Strain Identification in the Garden

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Introduction

Every once in a while, we come across a concerned customer questioning whether or not they have received the strain they ordered. Understandably, this is an important concern since the consistency of your crop is paramount.
Dark Heart produces a lot of clones and carries more than 30 strains; you would be forgiven for thinking that keeping it all straight is an impossible job. In fact it is an extremely difficult job. Preventing mistakes like this requires organization, discipline, and elegance.
Meeting this standard is one of the small details for which we take great pride. So much so, that we in the garden would be mortified to find that any strain had been misidentified. Not only do we employ several strategies in our routine processes to avoid such a possibility, but if you handed, say a Girl Scout Cookies clone to a DHN propagator and told them to tray it as a Fire OG, well they might have a brain aneurysm. Through our routine work we become intimately familiar with the specific characteristics of each strain. To the point that we can typically identify each strain even in the vegetative state.
Here are a few of the ways that we avoid strain confusion in the garden. We hope that these strategies might be useful to growers with any size garden. (Unless, you have only one plant… then confusion would be weird, right?)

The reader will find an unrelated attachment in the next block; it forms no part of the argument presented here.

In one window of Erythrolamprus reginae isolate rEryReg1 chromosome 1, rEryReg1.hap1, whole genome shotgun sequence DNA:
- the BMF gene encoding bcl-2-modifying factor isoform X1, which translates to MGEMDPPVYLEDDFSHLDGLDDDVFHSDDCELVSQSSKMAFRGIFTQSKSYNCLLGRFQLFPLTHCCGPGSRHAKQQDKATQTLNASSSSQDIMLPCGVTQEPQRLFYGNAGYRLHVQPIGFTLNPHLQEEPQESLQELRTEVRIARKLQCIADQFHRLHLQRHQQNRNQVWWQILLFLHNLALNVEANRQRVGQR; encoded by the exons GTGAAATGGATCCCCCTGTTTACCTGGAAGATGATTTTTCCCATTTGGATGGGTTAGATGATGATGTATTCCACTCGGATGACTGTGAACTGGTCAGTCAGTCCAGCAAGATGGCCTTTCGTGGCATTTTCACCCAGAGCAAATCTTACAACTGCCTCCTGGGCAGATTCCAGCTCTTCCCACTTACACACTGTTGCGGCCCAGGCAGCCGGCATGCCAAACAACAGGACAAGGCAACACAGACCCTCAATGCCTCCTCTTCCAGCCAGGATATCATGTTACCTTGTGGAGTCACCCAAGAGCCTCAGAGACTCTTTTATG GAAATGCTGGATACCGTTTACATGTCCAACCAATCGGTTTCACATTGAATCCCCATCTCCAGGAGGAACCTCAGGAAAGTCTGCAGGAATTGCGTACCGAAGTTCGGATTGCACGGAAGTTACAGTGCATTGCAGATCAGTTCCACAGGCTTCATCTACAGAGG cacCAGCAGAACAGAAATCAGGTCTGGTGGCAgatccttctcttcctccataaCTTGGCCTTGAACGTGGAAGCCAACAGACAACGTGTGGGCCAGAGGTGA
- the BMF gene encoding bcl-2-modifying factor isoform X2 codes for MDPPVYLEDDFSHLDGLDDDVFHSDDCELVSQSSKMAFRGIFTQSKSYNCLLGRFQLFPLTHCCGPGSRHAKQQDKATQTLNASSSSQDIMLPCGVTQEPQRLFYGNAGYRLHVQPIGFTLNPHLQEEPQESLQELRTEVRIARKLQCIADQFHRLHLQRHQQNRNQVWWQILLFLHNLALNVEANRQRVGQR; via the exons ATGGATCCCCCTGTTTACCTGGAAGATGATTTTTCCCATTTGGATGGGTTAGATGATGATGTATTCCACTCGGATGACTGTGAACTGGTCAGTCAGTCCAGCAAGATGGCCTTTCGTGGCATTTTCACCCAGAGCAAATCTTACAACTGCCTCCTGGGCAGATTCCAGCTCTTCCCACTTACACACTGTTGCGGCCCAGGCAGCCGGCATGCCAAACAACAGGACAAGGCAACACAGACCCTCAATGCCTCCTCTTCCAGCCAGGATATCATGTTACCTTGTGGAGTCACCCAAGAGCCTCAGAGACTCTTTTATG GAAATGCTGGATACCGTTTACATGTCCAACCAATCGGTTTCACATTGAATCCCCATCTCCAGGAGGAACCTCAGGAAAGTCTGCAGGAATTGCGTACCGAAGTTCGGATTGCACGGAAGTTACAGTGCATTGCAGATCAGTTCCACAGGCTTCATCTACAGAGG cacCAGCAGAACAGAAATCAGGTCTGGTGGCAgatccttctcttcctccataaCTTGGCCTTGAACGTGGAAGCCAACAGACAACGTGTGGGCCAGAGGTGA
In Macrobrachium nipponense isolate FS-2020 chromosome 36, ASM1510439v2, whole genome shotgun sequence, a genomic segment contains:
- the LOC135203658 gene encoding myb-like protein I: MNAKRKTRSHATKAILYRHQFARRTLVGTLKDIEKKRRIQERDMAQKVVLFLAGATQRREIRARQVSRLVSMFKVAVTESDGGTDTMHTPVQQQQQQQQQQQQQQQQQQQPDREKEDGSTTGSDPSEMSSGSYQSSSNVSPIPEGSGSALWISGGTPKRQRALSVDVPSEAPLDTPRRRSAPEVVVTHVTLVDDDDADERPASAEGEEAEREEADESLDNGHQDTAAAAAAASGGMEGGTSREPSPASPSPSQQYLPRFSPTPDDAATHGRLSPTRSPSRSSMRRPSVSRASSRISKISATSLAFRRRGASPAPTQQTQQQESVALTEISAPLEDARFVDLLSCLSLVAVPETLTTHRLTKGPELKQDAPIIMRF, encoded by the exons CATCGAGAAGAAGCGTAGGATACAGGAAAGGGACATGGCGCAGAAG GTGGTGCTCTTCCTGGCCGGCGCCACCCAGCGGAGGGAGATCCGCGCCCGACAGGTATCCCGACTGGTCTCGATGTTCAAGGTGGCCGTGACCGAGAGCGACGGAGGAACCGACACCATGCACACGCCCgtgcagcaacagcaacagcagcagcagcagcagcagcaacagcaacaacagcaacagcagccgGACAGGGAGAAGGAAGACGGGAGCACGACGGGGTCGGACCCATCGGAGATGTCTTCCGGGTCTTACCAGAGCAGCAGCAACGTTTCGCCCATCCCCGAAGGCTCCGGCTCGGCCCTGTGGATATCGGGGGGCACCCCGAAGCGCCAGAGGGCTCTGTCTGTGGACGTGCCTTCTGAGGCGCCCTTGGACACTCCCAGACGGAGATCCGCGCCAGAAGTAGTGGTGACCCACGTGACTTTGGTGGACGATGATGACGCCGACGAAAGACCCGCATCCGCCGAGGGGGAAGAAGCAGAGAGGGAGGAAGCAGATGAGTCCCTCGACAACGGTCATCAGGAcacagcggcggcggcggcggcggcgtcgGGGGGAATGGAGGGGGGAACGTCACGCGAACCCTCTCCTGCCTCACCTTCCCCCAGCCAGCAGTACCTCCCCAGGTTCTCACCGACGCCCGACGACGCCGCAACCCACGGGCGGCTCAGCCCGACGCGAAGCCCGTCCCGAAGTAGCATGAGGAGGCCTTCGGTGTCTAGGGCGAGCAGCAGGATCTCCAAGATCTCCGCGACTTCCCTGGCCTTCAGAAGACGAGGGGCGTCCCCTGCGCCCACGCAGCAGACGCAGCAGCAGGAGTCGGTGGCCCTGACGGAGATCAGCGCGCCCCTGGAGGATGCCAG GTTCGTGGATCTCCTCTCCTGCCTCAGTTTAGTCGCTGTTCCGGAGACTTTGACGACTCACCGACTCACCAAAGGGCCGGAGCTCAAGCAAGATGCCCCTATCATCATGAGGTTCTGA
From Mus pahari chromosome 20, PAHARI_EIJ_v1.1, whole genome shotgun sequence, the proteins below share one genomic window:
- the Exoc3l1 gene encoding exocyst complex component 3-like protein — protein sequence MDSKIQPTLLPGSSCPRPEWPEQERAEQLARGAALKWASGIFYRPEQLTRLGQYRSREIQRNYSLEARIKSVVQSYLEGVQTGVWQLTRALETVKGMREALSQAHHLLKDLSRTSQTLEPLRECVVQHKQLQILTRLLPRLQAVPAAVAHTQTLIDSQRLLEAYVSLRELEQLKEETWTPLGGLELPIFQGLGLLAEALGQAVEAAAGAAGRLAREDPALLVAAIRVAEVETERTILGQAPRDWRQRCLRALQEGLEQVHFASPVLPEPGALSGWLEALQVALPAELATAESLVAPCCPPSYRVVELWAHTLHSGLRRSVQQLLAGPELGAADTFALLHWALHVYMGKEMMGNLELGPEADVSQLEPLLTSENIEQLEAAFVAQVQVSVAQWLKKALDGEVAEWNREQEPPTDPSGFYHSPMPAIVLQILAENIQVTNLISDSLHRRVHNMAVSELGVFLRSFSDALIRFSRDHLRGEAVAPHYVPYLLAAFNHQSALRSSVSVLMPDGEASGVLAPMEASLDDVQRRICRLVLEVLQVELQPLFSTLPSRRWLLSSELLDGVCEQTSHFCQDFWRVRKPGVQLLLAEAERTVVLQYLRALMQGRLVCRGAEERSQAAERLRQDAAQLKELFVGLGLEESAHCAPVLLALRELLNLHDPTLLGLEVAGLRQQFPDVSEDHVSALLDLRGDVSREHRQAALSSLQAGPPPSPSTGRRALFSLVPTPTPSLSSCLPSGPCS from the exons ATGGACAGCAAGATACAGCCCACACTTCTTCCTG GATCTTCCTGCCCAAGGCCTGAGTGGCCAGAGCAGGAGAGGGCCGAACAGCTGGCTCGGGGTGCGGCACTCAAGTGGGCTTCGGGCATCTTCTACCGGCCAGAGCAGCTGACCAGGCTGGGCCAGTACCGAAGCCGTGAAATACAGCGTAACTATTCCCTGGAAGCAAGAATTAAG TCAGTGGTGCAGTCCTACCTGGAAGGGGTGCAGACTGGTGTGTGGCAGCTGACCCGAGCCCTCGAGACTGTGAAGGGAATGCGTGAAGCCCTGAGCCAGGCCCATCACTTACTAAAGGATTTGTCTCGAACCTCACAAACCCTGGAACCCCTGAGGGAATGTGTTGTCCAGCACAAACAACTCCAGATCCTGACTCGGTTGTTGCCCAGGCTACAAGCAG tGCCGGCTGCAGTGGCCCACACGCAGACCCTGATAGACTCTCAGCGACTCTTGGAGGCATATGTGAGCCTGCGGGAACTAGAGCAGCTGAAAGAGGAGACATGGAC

Label the Entire Stable

When labeling the plants in our nursery, we use a color-coded system as well as a concise abbreviation that is unique and unmistakable for each and every strain. Color coding really helps with identification; if you have only one OG variety with a red tag, for example, the possibility of mix up is limited. When and if you need to use an abbreviation, (because these strain names get longer every day) make sure that you don’t have any that are similar upon a quick glance. For example, if you put your Tahoe OG next to the Fire OG in your garden, abbreviating them as FOG and TOG could pose a potential for mix-up.
When delivering clones out to our dispensaries, we always label the entire tray with the appropriate strain name. But listen closely! Make sure that if you purchase multiple strains at a time from a dispensary that you immediately label them; some dispensaries may not label them for you. If you know you are going to be buying several different varieties and less than an entire tray, consider bringing some colored tags with you.

Single-File Line Ladies

Whether we are traying up clones or pruning our stock moms, we make sure never to work on two different strains simultaneously. If we do need to work on multiple varieties during the day, we split off into separate working groups during production. Only when Dream Queen is finished being cut and processed, for example, will we then move onto the next variety. It would be really hard for some Grape Ape or any other strain to jump into the Dream Queen mix because she was never touched during that period.

Treat Them Like Individuals

If this is your first go at growing cannabis, every strain you attempt might look similar as you will be generally distracted by the awe of their beauty. As you become a more experienced grower and attempt different strains, you will notice that they’ll have distinct characteristics. Pay close attention to the ladies and you will observe that they each have very individual features; OG’s like to grow tall and skinny; Indica’s have very distinct node patterns; no two strains are completely alike.
Lastly, while we carry only a single phenotype for any given strain in our garden and we sell a product that is consistent in appearance and quality; alternate methods of growing clones can have a different looking outcome. The biggest factors in variation tend to be: differing light sources, indoor vs. outdoor, growing medium and pot size.
Happy growing!

 

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